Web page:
Policies may cause the number in arrears to continue to rise. By Leong Sze Hian.

Providing affordable housing – HDB should re-look policies

Leong Sze Hian

I refer to the article, “Measures to help new HDB flat buyers, existing owners” (Business Times, Feb 6).

I would like to applaud the HDB for its pro-active measures to help Singaporeans during the recession, such as freezing the alignment of rents to income for one year. This second round of increase was originally scheduled for November 2008.

However, some of the policy changes could not have come at a worse time, and may cause financial stress for some Singaporeans.

For example, the new additional eligibility criteria for rental flats, to permanently exclude those who have purchased two new HDB flats before, or ex-private property owners, may be too harsh as some of those in these categories may have lost their homes because of financial difficulties.

Just because one has owned two new HDB flats or private property previously does not mean that one will never be in financial difficulties in the future.

This is perhaps underscored by the statistic that 6,500 households are in arrears for more than two years, and HDB concessionary loans in arrears over three months has grown from 25,000 in 2003 to 33,000 as of October last year. If HDB bank loans in arrears are included, what is the total number of HDB mortgages in arrears?  Does this indicate that the pricing of HDB flats may be an affordability issue for many Singaporeans.

Another example is to exclude rentals to parents whose children have private property or HDB flats with spare room to take-in their parents. This may cause some hardship to parents who do not stay with their children, unless the powers of the Parents Maintenance Tribunal are extended to force children to take-in their parents. We should not forget that parents too, can lose their homes due to foreclosure or inability to afford existing open market rentals due to retrenchment or business failure.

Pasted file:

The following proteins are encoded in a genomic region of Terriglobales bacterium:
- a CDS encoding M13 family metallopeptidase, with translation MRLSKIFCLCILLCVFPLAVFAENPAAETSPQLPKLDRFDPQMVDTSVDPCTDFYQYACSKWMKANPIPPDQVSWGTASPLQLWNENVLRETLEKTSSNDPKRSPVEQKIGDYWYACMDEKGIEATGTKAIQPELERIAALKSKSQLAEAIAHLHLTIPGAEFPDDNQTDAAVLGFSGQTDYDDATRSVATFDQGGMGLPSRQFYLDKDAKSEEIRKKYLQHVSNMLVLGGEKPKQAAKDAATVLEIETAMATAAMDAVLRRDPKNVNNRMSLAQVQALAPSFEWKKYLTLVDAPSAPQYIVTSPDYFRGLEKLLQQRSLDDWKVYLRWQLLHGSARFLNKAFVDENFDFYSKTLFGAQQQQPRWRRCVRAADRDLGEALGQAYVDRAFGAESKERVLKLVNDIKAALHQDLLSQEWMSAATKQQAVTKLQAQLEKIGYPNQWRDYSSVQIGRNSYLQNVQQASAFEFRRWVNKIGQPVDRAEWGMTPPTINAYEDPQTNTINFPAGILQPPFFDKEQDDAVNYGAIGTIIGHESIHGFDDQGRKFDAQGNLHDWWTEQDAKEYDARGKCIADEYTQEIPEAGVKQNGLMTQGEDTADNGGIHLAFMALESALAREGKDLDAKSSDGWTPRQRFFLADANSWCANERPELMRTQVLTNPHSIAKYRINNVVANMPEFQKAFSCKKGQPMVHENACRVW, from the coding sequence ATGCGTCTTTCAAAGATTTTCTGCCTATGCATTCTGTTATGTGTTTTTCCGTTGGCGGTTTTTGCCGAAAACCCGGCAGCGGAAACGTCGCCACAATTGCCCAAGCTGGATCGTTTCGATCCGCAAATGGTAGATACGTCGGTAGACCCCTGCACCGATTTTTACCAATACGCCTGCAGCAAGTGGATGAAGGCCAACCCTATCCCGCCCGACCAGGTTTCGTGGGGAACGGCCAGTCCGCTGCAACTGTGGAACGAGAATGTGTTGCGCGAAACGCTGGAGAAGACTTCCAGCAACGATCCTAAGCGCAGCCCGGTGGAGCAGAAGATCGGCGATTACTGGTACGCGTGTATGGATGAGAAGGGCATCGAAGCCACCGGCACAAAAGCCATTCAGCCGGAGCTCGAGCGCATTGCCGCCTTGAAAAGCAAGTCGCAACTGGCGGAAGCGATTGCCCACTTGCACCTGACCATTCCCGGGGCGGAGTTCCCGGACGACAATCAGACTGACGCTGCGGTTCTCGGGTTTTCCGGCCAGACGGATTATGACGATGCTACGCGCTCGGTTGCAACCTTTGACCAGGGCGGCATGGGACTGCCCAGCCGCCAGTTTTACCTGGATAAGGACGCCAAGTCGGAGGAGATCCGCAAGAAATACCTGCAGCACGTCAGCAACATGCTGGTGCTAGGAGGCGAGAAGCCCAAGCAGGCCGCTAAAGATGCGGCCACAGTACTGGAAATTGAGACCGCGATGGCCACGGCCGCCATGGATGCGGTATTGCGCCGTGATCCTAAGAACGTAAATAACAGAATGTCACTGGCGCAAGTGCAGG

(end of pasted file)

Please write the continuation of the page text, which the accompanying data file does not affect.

The second HDB concessionary loan entitlement for those who have to downgrade, should be given as a matter of course, instead of on a case-by-case basis as has been the HDB’s practice.

What is the rationale for granting a second HDB loan only to those who upgrade to a bigger HDB flat?

This policy may cause the number in arrears to continue to rise, as people may be compelled to buy larger flats.

How many of such case-by-case appeals for a second loan by down-graders were approved last year?     Instead of harping year after year that the rental queue and waiting period are getting longer because there are too many non-needy applicants, I would like to suggest that we consider another plausible explanation – that the prices of HDB flats may not be affordable for some Singaporeans.

One needs only to look at the household income data from the Department of Statistics’s Key Household Income Trends 2008 report, which says that the bottom 10 per cent of employed households, which I estimate to be about 100,000 households, have an average per capita household income of only $340 monthly. If we include unemployed households (73,100 residents were unemployed in December 2008) and retiree households who may be in financial difficulties, how many needy households are there in total?

Instead of policies to try to dampen demand for rental or smaller flats, like the new additional eligibility criteria or the second loan for upgraders only, the HDB should re-focus on its mission to provide affordable housing for Singaporeans, especially now that Singapore is in its worse recession.